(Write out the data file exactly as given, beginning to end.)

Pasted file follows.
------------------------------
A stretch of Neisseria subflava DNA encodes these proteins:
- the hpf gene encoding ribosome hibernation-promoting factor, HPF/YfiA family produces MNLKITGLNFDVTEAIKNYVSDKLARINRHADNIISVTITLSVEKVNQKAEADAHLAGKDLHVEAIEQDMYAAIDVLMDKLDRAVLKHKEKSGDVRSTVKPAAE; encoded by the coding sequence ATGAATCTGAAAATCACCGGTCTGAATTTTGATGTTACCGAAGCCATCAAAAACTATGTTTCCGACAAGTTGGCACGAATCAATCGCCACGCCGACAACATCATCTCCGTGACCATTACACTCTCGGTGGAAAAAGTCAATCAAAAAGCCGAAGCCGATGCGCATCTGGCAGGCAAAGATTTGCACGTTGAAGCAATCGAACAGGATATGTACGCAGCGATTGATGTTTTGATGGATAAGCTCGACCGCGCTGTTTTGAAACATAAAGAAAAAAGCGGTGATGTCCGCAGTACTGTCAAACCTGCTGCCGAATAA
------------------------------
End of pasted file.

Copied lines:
A stretch of Neisseria subflava DNA encodes these proteins:
- the hpf gene encoding ribosome hibernation-promoting factor, HPF/YfiA family produces MNLKITGLNFDVTEAIKNYVSDKLARINRHADNIISVTITLSVEKVNQKAEADAHLAGKDLHVEAIEQDMYAAIDVLMDKLDRAVLKHKEKSGDVRSTVKPAAE; encoded by the coding sequence ATGAATCTGAAAATCACCGGTCTGAATTTTGATGTTACCGAAGCCATCAAAAACTATGTTTCCGACAAGTTGGCACGAATCAATCGCCACGCCGACAACATCATCTCCGTGACCATTACACTCTCGGTGGAAAAAGTCAATCAAAAAGCCGAAGCCGATGCGCATCTGGCAGGCAAAGATTTGCACGTTGAAGCAATCGAACAGGATATGTACGCAGCGATTGATGTTTTGATGGATAAGCTCGACCGCGCTGTTTTGAAACATAAAGAAAAAAGCGGTGATGTCCGCAGTACTGTCAAACCTGCTGCCGAATAA